• The project will be described during interviews conducted by Mitchum and Tylka and the information will appear in print media, on the radio, and in presentations given at large farmer-oriented events such as Commodity Classic and the Farm Progress Show. Also, information and results from this project will be distributed to mass farmer audiences through the communication vehicles used by the SCN Coalition (videos on YouTube, videos on TheSCNCoalition.com, press releases, etc.)
Objective 4: Organize tests of experimental lines developed by public breeders in the north central US states and Ontario. (Diers)
• The data generated form this portion of the project is crucial for evaluation and release of new SCN resistant soybean varieties, and it is utilized by both public and private soybean breeders to request material for incorporation into their respective programs
Objective 5: Diversify the genetic base of SCN resistance in soybean by developing and evaluating germplasm and varieties with new combinations of resistance genes in high-yielding backgrounds. (Diers, Scaboo)
• Development and release of new germplasm and varieties with unique SCN resistance that will be transferred to private companies as well as other public and private soybean breeders and researchers
• These new germplasm and varieties will lead to improved productivity and profitability for farmers by maintaining yield potential in heavily infested fields

Project Deliverables

Objective 1: Identify SCN virulence genes to better understand how the nematode adapts to reproduce on resistant varieties.
Sub-objective 1.1: Combine, compare, and catalogue the genomes that compromise the SCN pan-genome. (Hudson, Baum, Mitchum)
• Continuously update SCNBase with novel sequence data and also with a complete database of all known SCN effectors and variants
• Finish, annotate and publish all SCN genome sequencing projects started in phase II and analyze gene variants between HG types
• Establish the proximity labeling approach for use in our nematode effector studies and identify comprehensive interactomes of SCN effectors in planta
• Understand on a molecular level how SCN is able to inactivate certain soybean defense mechanisms
Sub-objective 1.2: Resequencing of the genomes and transcriptomes of virulent SCN populations and conduct comparative analyses. (Hudson, Mitchum, Baum)
• Sequence populations of SCN as virulence changes and analyze for selected genes
• Complete the analyses of early gland-expressed gene differences between virulent and avirulent SCN populations
• Generate later-stage gland transcriptomes of virulent and avirulent SCN populations
Sub-objective 1.3: Validate and characterize genes associated with SCN virulence and evaluate their utility as novel resistance targets. (Mitchum, Baum)
• Successfully perform the Pool-seq strategy and identify SCN genome regions conditioning virulence phenotypes
• Validate potential candidates for a correlation with virulence in field populations of known HG types using molecular-based assays
Objective 2: Complete the evaluation of how rotations of various resistance gene combinations impact SCN field population densities and virulence profiles. (Diers, Scaboo, Tylka, Mitchum)
• Upon completion of this project in 2024, we will have the ability to recommend specific rotation strategies to reduce SCN populations densities and combat shifting virulence in SCN populations due to the continuous use of PI 88788 type varieties
• These data are unique only to this project and will likely be a foundation for the long term management of SCN for farmers by precisely using genetic resistance in a rotation program beyond the traditional crop rotation
Objective 3: Translate the results of objectives 1-3 to the SCN Coalition to increase the profitability of soybean for producers and inform growers on effective rotation schemes designed to protect our resistant sources. (Tylka, Mitchum)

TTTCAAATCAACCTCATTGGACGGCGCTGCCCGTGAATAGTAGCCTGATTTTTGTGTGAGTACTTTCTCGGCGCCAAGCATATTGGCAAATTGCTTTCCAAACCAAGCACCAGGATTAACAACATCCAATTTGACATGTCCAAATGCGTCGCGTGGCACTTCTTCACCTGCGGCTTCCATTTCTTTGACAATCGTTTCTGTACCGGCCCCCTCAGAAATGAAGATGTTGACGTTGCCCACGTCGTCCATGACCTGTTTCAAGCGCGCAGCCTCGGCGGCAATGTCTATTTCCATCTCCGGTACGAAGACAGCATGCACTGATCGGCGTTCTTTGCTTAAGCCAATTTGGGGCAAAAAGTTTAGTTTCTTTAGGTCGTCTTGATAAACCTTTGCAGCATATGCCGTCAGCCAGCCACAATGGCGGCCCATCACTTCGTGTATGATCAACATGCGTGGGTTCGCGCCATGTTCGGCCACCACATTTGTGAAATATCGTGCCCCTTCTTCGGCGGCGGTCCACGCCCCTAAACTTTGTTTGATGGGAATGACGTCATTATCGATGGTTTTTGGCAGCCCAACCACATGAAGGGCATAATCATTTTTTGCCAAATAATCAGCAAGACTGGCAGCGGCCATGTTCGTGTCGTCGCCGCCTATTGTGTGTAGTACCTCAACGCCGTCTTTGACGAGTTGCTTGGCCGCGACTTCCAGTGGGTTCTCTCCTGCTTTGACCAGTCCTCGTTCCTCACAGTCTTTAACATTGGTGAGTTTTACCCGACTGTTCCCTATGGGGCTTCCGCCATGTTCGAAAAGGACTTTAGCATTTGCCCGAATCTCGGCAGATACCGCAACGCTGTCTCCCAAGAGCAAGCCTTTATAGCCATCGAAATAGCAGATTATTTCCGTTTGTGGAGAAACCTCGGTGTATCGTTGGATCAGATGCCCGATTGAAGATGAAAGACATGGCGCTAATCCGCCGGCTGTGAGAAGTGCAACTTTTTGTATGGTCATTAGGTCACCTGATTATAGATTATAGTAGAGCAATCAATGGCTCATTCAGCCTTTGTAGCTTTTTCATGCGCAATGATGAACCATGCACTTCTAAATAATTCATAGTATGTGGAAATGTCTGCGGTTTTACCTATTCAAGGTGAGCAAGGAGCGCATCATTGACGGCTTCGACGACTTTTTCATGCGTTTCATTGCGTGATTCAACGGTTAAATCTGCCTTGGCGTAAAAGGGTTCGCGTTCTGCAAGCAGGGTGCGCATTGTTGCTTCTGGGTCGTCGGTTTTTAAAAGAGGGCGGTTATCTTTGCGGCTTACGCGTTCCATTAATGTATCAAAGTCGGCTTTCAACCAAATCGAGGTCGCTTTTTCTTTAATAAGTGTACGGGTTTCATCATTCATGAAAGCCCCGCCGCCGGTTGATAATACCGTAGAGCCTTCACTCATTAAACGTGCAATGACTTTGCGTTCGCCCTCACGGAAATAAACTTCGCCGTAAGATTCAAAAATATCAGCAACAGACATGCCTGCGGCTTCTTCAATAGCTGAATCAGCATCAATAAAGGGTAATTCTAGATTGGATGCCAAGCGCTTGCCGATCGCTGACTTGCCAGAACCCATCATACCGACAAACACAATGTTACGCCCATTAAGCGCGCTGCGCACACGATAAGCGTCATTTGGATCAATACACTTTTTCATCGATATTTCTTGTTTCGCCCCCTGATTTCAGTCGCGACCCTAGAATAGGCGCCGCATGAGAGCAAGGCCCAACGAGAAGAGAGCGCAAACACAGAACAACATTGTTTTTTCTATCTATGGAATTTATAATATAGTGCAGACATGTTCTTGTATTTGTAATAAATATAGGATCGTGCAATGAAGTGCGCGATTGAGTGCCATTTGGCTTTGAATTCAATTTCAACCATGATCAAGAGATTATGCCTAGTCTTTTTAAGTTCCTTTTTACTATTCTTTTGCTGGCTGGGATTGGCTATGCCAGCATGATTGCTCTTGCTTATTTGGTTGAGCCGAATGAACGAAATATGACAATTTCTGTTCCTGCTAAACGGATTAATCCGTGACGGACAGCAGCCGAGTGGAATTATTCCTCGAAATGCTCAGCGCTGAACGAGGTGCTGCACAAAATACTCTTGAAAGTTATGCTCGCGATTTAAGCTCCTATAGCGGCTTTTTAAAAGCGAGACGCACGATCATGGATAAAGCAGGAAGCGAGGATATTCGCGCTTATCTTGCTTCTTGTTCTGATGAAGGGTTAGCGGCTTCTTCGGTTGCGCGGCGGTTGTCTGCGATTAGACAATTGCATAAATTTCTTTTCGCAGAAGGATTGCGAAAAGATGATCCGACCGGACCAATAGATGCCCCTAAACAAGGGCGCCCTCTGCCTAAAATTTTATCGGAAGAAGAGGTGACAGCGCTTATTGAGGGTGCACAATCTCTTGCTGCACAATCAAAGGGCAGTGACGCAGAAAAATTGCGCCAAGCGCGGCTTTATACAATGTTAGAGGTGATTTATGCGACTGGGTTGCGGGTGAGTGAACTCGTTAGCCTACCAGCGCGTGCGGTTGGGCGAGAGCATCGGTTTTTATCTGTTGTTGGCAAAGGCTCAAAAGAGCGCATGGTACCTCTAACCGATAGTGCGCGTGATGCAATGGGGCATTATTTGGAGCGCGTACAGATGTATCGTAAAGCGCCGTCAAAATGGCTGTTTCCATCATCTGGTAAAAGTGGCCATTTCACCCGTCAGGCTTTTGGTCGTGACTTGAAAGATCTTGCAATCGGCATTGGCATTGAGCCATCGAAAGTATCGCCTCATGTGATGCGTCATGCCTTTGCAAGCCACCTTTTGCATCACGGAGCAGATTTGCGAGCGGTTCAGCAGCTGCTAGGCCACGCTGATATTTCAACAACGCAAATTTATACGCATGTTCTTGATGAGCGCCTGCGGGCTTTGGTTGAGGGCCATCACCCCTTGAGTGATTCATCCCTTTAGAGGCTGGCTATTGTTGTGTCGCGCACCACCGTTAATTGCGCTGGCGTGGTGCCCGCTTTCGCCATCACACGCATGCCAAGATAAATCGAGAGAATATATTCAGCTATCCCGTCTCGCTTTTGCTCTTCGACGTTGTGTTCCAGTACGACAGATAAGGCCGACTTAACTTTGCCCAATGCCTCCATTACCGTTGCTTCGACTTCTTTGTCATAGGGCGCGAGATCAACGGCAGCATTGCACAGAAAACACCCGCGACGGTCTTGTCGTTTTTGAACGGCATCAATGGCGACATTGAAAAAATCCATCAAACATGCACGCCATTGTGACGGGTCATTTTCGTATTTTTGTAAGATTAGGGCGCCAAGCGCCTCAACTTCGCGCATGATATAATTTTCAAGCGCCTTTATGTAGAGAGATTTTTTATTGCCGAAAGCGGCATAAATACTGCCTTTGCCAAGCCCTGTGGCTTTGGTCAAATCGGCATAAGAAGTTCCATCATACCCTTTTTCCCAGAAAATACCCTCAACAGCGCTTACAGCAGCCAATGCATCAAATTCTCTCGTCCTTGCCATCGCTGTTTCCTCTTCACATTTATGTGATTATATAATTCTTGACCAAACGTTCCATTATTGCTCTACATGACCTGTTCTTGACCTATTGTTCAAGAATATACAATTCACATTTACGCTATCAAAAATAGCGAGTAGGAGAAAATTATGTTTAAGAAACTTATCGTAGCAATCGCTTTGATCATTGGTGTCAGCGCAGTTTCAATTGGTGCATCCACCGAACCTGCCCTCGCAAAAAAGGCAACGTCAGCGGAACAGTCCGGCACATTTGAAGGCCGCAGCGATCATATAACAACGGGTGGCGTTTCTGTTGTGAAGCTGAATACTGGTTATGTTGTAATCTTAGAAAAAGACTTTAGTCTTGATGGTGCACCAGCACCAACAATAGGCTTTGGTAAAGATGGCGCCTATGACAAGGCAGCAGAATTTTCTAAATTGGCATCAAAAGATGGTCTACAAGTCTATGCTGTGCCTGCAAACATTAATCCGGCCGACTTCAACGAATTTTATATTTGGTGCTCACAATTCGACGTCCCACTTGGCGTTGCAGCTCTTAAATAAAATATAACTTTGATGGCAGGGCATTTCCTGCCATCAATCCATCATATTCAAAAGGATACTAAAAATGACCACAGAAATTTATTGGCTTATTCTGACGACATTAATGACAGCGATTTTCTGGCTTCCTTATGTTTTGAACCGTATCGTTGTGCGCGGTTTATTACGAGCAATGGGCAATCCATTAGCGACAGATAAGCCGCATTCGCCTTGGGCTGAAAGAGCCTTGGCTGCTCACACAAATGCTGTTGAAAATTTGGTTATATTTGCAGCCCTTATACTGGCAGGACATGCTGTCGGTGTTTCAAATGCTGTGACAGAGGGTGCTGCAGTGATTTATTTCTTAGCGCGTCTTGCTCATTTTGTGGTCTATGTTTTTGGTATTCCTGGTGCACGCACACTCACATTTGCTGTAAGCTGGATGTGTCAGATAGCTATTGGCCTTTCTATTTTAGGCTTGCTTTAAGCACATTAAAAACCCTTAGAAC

• The project will be described during interviews conducted by Mitchum and Tylka and the information will appear in print media, on the radio, and in presentations given at large farmer-oriented events such as Commodity Classic and the Farm Progress Show. Also, information and results from this project will be distributed to mass farmer audiences through the communication vehicles used by the SCN Coalition (videos on YouTube, videos on TheSCNCoalition.com, press releases, etc.)
Objective 4: Organize tests of experimental lines developed by public breeders in the north central US states and Ontario. (Diers)
• The data generated form this portion of the project is crucial for evaluation and release of new SCN resistant soybean varieties, and it is utilized by both public and private soybean breeders to request material for incorporation into their respective programs
Objective 5: Diversify the genetic base of SCN resistance in soybean by developing and evaluating germplasm and varieties with new combinations of resistance genes in high-yielding backgrounds. (Diers, Scaboo)
• Development and release of new germplasm and varieties with unique SCN resistance that will be transferred to private companies as well as other public and private soybean breeders and researchers
• These new germplasm and varieties will lead to improved productivity and profitability for farmers by maintaining yield potential in heavily infested fields

Progress of Work

Final Project Results

Benefit to Soybean Farmers

The soybean cyst nematode (SCN), or Heterodera glycines, is the most damaging pathogen to soybean production in North America and current annual yield losses are estimated at more than $1.2 billion. Though SCN-resistant soybean varieties are available to minimize yield loss, producers are faced with limited options for rotation once virulent SCN populations have developed in their fields. The widespread lack of diversity for SCN resistance genes utilized and available for farmers in commercial soybean varieties has significantly increased the prevalence of virulent SCN populations across the mid-west (mainly HG 1.2.5.7), and reduced the effectiveness of current sources of resistance. Thus, we have two major research challenges that, when successfully achieved, will enable us to develop more efficient management practices for this pest in the future.